RRR: Biggest plans for the future of the label?

FBK: FBK will be around for a little while longer. We’ve still got the drive! Hopefully bands will keep coming up and writing good songs and getting out there and playing shows. Times are tough as shit right now, with the economy and the music biz being the way it is. But if ya love it and stick with it and don’t jump onto the next trend, then we’ll all be good!

RRR: The industry is going through some trying times with CD sales dropping. How does Full Breach Kicks deal with this?

Like I said, it does kinda suck. Before you could move 1000 CDs or more just fine. A store would take in 5+ copies of a new release. Not you’re lucky if they take in 2 copies. We’ve got the digital thing going with itunes, but ya don’t really see much money from that. Too many middlemen. And people aren’t buying a whole album. It would be nice to do a limited run of CDs, like 500 or 750 or so, for the band and for promos and for the people that still buy CDs. But that’s all ya really need it’s seeming like.

Really you just want people to order direct from the label. If all music fans ordered directly from the label, that would be great! The money will come back directly instead of going into other people’s pockets that don’t do anything. Of course the mom and pop records stores are great too. But in general, if ya support the band, label, or mom and pop store, then that will rock and so will you!

RRR: What sets Full Breach Kicks apart from other labels? What should rock and roll fans know when checking out your bands?

FBK: We like to have a relationship with our bands. I personally don’t like it when the record comes out and then you never hear much from the band. It doesn’t stop there! I’d like to think of FBK as a label that’s putting out something “real”. Something that represents what punk rock and rock ‘n’ roll really is about. The music, the identity, the attitude.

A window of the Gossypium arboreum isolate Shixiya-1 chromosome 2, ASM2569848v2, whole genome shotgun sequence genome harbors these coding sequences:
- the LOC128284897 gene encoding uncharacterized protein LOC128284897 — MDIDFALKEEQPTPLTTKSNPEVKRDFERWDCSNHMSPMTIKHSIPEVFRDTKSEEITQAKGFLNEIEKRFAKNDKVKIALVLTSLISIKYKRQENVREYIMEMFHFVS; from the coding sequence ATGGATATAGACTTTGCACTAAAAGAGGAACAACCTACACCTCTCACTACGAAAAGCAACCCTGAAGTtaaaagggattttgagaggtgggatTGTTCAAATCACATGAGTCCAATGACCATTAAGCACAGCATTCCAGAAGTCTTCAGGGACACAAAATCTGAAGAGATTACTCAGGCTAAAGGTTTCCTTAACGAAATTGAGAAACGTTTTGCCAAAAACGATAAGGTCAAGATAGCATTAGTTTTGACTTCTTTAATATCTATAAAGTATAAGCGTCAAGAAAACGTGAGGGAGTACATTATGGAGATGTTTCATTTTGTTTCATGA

RRR: Do you accept demo submissions from bands?

FBK: Well we’ll listen to it, but don’t guarantee anything. Labels are looking for bands who invest the same amount as the label. I mean, no label is gonna put $5,000 into a band or release if the band hasn’t spent that on themselves already. It’s not really about money necessarily, but time and dedication. We don’t get many demos anymore though. It’s all like myspace messages. “Check us out! We sound like blah blah blah just like you’d like and you’d dig us!” So what. So does every other band. Ya gotta sell yourself a little better so a label sees thru the white noise of myspace and that whole mentality. If anyone ever emails, I always email back. But if they myspace, I don’t bother. If they were serious, they’d send something in the mail, not cut and paste the same message and forward to every label out there.

RRR: Anything you want to add.

FBK: Just a thank you to all the FBK and FB77 fans and supporters out there and anyone that places an order online. Online orders really do make the difference! Thanks for all the FBK bands we work with, you all are the fuckin best! All online orders come with a label sampler CD and other free goodies too. Thanks to Rock and Roll Report for setting this interview up! We appreciate everyone’s support over the years, and if anyone knows anything, they know that all money made at FB goes back into the business and goes to a good place. That or the bar!

You can download a pretty healthy selection of Full Breach Kick MP3s by heading over to